Nos 1 and 2 are guaranteed to deter 95% of buyers, and No 3 impossible to evaluate, especially in these hard times. I think the advice already given about listening to the views of an estate agent (or several) will be of more value than you can imagine.

P-D de Rouffignac www.francemedproperty.blogspot.com

 

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I just had an apéro with a charming estate agent (one of the biggest in the area).

He is selling his agency because he is losing 10,000 euros a MONTH.

He used to have aé chain of shoe shops and said quite openly that he knows very little about Estate agency, but bought it about seven  years back when the "English idiots " came over and started paying idiotic prices.

He believes he has a buyer, and if he sells he is thinking of opening a Matrimonial Agency, especially to help divorced women in the 35-55 age group.

He is a genuinely nice guy, but that gives a fair picture of the level of professionalism among French Estate agents.

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Thanks for that... in this case 'Renovated' means to a very high standard by professional craftsmen using the finest quality materials - we've seen to many 'bodgers' and 'so called builders' which is why we used our own highly qualified people.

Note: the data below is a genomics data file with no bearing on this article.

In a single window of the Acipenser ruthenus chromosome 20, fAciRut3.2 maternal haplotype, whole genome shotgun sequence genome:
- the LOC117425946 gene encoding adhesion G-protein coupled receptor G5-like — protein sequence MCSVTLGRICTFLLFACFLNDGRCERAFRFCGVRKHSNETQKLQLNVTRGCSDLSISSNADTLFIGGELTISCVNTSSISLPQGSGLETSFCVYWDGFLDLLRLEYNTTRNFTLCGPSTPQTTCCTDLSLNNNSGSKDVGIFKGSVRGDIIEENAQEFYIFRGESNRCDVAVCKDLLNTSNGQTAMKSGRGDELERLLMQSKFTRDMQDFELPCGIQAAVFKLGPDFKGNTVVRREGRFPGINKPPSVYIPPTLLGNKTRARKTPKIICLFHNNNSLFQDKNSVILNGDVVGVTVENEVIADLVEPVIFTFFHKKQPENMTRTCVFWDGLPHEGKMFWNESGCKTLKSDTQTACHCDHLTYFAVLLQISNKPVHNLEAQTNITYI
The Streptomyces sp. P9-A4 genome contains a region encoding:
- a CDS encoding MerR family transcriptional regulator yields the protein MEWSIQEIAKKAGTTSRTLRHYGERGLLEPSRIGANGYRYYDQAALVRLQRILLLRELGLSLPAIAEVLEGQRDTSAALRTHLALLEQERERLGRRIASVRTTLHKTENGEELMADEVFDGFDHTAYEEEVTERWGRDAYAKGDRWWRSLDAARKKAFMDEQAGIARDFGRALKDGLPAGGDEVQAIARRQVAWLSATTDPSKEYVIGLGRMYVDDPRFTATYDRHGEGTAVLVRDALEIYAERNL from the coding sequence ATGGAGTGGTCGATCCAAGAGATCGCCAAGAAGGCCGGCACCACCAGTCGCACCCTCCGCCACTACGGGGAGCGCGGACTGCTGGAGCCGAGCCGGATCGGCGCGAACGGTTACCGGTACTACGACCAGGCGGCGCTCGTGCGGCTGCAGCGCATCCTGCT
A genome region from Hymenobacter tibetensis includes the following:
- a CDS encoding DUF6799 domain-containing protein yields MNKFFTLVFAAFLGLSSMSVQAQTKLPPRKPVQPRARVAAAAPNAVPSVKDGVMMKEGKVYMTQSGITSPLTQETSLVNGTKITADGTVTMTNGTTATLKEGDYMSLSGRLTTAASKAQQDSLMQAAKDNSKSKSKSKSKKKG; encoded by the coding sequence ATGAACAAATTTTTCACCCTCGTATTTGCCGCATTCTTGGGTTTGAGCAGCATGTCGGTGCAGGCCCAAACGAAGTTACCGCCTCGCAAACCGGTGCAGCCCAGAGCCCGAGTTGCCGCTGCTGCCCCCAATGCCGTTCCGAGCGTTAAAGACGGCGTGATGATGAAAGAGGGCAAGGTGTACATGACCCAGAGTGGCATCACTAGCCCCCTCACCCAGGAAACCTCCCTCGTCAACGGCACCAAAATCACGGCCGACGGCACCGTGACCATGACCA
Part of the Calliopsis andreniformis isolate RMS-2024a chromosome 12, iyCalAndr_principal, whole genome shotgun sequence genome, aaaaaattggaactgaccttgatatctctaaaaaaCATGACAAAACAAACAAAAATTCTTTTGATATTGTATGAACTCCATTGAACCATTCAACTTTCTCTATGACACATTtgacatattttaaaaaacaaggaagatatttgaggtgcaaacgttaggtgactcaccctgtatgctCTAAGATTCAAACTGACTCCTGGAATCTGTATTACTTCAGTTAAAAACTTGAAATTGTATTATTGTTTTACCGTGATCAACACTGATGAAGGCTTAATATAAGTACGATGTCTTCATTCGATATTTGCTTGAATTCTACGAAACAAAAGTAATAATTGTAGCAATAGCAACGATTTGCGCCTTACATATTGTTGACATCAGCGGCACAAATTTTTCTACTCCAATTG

Projects for a DIY enthusiast is self explanatory - we've left some areas in the barns to finish, having done the hard work ourselves - its up to the buyer to decide upon decor.

Great potential - We have been buying and selling luxury houses for decades and know potential when we see it!

I am disappointed with your negativity - please don't assume that we are all out to make a quick profit for very little return.

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[quote user="writersblock"]Thanks for that... in this case 'Renovated' means to a very high standard by professional craftsmen using the finest quality materials - we've seen to many 'bodgers' and 'so called builders' which is why we used our own highly qualified people...

I am disappointed with your negativity - please don't assume that we are all out to make a quick profit for very little return